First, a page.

A few weeks back, my girl and I had gone to see World War Z because we were in the mood for something that didn’t expect too much of us. What we got was exactly that; a decent zombie flick that showed you a good time, and didn’t think it was smarter than you. Before the feature however, there was a trailer for a movie that looked alarmingly determined, yet weirdly spare: You see Lili Taylor in a large old country house wearing a blindfold and housecoat, playing hide-and-clap with one of her daughters. She thinks she’s found the source of the clapping in an armoire upstairs, but she takes off the blindfold and her daughter emerges behind her, informing us that she’d been downstairs the whole time.
Cut to Lili now in bed and wakened by clapping noises, this time a little put out that her kids are up and gilly-hooping well past their bedtime. As she investigates however, she finds all the kids safely sacked out, and realizes the clapping is coming from somewhere else. We follow her, eventually down to the landing at the top of the musty old cellar, the shaft lit by a single matchstick she helplessly dangles over the top step. “Hello?”, she finally asks the darkness. Then it happens: two hands appear and clap twice behind her left shoulder.
At this point, the WWZ audience pissed themselves with both fright and exhilaration, because they couldn’t wait to see what was surely going to be a righteous horror flick. But my enthusiasm slowly waned as I sat through the next count em’ 6 trailers, (followed by 3 ads for the theater chain, a forceful request to purchase concessions, and a warning about cell phone usage), because I was positive that whatever true chutzpah the movie had was going to be torn asunder by those MPAA charlatans who lay waste to everything they touch. I was getting mad, because I just knew, I KNEW, that the final release cut of The Conjuring was gonna get the PG-13 treatment, and have no balls to speak of.
But here it is about a month later, and I can admit that I was loudly wrong. Not only was James Wan’s film allowed to run with a horror-must R rating, but it was still marketed as a movie you truly had to see no matter what your age, because you’d leave crapping in your jorts. While my jorts remained relatively clean, I still found myself genuinely alarmed about 5 different times by the first American movie with real scares I’ve seen since 1999.
The story is pretty simple: Based on real events which took place in 1971, Taylor and Ron Livingston play Carolyn and Roger Perron, who have purchased a large Rhode Island farmhouse and have 5 daughters. After the house terrifies the whole brood one time too many, Carolyn, Roger, and the kids all move downstairs to the living room in order to stay safe. Carolyn then hears about the work of demonologists Ed and Lorraine Warren, (Patrick Wilson and Vera Farmiga), and enlists their expertise to help her family.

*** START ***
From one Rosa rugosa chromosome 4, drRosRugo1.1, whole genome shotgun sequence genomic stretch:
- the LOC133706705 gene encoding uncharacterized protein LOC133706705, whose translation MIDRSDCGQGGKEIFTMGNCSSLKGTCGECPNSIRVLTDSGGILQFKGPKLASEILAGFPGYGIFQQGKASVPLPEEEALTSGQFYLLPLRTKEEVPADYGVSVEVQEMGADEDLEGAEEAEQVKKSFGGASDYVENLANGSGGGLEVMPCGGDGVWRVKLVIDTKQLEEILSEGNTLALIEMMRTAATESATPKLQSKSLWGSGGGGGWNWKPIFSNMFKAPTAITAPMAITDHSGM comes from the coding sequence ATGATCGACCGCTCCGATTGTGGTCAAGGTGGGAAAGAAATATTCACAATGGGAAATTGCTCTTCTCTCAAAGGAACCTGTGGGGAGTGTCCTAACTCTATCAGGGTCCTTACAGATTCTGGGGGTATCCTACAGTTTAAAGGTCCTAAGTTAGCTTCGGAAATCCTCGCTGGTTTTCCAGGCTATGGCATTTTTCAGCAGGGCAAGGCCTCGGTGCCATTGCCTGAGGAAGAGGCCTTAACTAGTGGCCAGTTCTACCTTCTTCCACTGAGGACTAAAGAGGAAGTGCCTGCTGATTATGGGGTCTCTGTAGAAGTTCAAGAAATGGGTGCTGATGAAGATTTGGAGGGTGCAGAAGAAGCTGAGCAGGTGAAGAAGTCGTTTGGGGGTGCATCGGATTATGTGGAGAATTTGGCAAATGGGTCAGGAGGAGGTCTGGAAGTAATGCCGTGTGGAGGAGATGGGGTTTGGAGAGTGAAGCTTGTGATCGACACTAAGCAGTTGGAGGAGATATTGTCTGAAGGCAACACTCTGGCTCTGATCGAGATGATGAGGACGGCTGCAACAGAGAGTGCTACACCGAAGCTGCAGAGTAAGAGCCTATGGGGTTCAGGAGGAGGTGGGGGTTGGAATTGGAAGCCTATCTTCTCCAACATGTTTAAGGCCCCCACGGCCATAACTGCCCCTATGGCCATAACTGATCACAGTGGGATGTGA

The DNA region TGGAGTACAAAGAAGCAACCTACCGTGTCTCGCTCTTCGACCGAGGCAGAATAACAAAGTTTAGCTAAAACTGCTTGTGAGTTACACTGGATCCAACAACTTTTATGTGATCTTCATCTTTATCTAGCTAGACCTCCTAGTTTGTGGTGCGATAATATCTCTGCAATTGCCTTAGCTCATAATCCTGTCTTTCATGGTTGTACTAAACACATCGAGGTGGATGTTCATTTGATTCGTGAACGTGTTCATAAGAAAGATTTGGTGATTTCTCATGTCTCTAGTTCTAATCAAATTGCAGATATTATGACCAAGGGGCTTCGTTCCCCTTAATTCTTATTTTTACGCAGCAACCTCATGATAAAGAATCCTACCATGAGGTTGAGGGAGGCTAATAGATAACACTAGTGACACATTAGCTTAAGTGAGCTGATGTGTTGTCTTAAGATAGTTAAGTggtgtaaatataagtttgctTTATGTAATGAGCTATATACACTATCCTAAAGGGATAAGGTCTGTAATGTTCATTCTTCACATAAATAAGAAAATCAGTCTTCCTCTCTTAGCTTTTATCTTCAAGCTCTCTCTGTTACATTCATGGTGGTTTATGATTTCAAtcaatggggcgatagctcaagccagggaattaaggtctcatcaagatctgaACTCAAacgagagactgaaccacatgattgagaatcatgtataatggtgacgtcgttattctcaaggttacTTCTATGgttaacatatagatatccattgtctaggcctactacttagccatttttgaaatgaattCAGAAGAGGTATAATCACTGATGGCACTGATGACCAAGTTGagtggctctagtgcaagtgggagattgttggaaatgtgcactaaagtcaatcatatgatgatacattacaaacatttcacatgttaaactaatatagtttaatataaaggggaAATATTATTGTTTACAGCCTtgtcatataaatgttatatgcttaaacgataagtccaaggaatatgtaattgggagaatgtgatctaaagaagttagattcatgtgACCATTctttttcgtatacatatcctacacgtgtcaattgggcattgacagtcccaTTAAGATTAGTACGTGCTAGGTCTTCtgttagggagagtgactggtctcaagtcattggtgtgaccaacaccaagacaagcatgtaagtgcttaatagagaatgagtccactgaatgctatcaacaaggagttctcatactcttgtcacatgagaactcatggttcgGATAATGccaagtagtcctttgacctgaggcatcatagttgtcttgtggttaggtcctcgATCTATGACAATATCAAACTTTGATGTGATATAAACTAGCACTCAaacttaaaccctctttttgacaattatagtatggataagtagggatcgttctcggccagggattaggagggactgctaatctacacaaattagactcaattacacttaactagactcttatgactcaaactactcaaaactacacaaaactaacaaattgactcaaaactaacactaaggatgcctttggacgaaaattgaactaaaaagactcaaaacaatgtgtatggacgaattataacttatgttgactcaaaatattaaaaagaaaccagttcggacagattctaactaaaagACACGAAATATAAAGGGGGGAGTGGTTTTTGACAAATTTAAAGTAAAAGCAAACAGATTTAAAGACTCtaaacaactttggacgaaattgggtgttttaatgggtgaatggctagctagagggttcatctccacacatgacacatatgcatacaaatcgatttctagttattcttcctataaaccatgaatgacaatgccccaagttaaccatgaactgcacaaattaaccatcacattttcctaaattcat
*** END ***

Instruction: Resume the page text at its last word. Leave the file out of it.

The plot is secondary to the methods with which Wan and his crew dole out the actual horror. You’re going to be told by many viewers and critics that “you see nothing but you’re still scared”, which isn’t entirely true. Using familiar horror tropes like people stupidly wandering into cellars to investigate trouble, Wan then surprises you, making you feel reasonably secure before he only momentarily shows you things you’ll end up taking with you into your formerly comfortable yawning bed. Better still is the fact that when the Warrens visit, they immediately are convinced of the house’s condition, so you don’t get a bunch of time-wasting while no one in town believes Carolyn’s story. I don’t wanna oversell this, like the movie is full of unprecedented technique, because to resolve the plot, Wan must revert back to territory we’re more or less familiar with. But thanks to a superb cast, even these moments keep your eyes on the screen, feeling truly invested with every moment.
Wilson and Farmiga as the ghost-hunting Warrens give very little away, yet are always interesting. Fully committed in what had to feel like a genre role, the two actors convincingly portray the intriguing real-life couple who spent their lives both helping tormented souls, while also expertly de-bunking false demon infestation. Believers in the God of Abraham thanks to intimacy with stuff most of us have been fortunate enough never to have to deal with, the Warrens found themselves living as accidental, logic-based fundamentalists. If you’ve seen the Devil’s minions, then God himself must exist, no?
But they are both matched and in the last sequence even bested by the great Lili Taylor, whose performance, especially in the film’s climax, will put you in mind of the isometric accomplishments of Jennifer Carpenter in The Exorcism of Emily Rose. Almost feral, it takes 4 people to corral her as 300 year-old ghosts have wrought a tribulation on her once happy family. Its astonishing work, and by the end of it, she’ll be one of your favorite actors.
So yeah, the movie is frightening, the acting is great, and there’s a dynamite credits sequence featuring old photos of everyone that’s accompanied by really unsettling music. I’d also encourage you to look deeper into the case that inspired it. I don’t think I’d want Ed Warren as a father, but I’d give up a month’s pay to be invited to his house for dinner and a chat.